The PAP government has prevented the SDP from further posting our campaign videos because it says that under the Films Act, “party political films” are prohibited. In particular, it says that our “Pappy Washing Powder” video constitutes such a party political film and therefore contravenes the law.$CUT$
The law is in place, the PAP says, to “ensure that political debate in Singapore is conducted in a responsible and dignified manner, and not by using the film medium to sensationalise serious issues in a biased or emotional manner. The laws thus uphold the seriousness of the election process.”
This is a bit rich given the fact the the Government recently posted this video and this video which depict the serious issue of the Medishield Life in a comical fashion. One uses the fable of Monkey God and the other a song from a Hong Kong comedy. These videos discussing the serious issue of healthcare coverage for the elderly are anything but serious.
In addition, they are produced in dialect, one Hokkien and the other Cantonese, which is in direct violation of the Government’s policy of prohibiting the use of dialects in official media.
If these are not bad enough, the PAP has even allowed the death of Mr Lee Kuan Yew to be turned into a musical.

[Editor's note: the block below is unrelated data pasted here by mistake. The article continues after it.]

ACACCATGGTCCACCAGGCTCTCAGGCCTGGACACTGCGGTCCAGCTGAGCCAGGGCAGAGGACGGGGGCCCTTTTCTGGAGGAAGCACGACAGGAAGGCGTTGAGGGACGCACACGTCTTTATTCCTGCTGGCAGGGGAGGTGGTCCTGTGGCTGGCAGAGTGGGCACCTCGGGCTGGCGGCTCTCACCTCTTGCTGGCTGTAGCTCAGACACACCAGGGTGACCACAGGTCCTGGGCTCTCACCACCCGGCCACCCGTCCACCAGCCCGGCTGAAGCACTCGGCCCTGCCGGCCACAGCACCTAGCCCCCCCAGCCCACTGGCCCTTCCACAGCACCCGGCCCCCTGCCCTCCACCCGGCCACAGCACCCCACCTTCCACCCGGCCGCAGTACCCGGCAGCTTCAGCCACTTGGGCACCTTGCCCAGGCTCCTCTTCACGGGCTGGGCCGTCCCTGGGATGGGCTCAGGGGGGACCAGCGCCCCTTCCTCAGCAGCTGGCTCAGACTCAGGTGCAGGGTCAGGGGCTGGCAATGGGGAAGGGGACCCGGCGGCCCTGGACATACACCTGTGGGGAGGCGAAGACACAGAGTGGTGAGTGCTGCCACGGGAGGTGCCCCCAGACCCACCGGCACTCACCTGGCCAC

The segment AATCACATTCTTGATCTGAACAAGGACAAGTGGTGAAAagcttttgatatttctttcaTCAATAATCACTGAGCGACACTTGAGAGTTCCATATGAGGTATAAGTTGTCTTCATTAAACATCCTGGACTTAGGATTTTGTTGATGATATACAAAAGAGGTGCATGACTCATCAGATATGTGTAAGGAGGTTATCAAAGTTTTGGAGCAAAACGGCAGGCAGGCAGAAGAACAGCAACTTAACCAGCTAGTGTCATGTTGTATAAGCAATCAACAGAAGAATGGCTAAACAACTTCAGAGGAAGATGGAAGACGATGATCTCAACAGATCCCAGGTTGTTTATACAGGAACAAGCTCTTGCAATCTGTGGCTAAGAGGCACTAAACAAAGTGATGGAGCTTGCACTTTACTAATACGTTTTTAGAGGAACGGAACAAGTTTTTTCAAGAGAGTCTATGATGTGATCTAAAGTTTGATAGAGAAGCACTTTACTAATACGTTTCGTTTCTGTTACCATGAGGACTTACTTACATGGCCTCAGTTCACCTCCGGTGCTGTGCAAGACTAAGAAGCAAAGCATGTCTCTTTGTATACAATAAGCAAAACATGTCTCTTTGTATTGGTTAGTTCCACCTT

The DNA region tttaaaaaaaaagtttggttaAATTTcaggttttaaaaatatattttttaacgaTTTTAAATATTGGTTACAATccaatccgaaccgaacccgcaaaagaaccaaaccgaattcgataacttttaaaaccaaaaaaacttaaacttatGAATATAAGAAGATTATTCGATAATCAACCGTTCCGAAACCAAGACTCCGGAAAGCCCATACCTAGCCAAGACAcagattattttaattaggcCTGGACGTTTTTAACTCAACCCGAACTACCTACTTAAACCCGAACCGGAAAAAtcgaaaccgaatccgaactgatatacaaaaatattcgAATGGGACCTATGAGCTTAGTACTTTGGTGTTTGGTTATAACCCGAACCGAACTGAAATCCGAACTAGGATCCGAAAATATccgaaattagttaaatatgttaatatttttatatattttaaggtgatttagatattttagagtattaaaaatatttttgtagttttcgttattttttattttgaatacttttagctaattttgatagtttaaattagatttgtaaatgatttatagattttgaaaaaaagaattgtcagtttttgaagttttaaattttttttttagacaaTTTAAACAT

Clearly, the reason for banning future SDP videos is not an attempt “ensure that political debate in Singapore is conducted in a responsible and dignified manner”. The move cannot be seen as anything else other than a naked attempt to stop the SDP’s effective use of the social media to communicate our message to the people.
The video, Pappy Washing Powder, which the Government has cited as having contravened the Films Act is no different in its intent from the Monkey God video or LKY the Musical which is to reach out to the public on issues through satire, parody and song.
One of the most important tenets of the rule of law is that laws must be applied consistently to all parties – including the government. The application of the Films Act on the SDP’s video is selective and for political partisan purposes. It is obvious that the PAP government has done this with the upcoming elections in mind.
In this instance, Pappy Washing Powder, which has garnered 30,000 views in less than two weeks, is effective in communicating the message that the PAP is not a transparent, accountable and democratic government.
What the PAP should do is to match the SDP in creativity and resourcefulness when it comes to reaching out to the people, not ban the SDP’s activities whenever we become effective.
We call on the Government to review its subjective view that Pappy Washing Powder has contravened the Films Act.
Chee Soon Juan
Singapore Democratic Party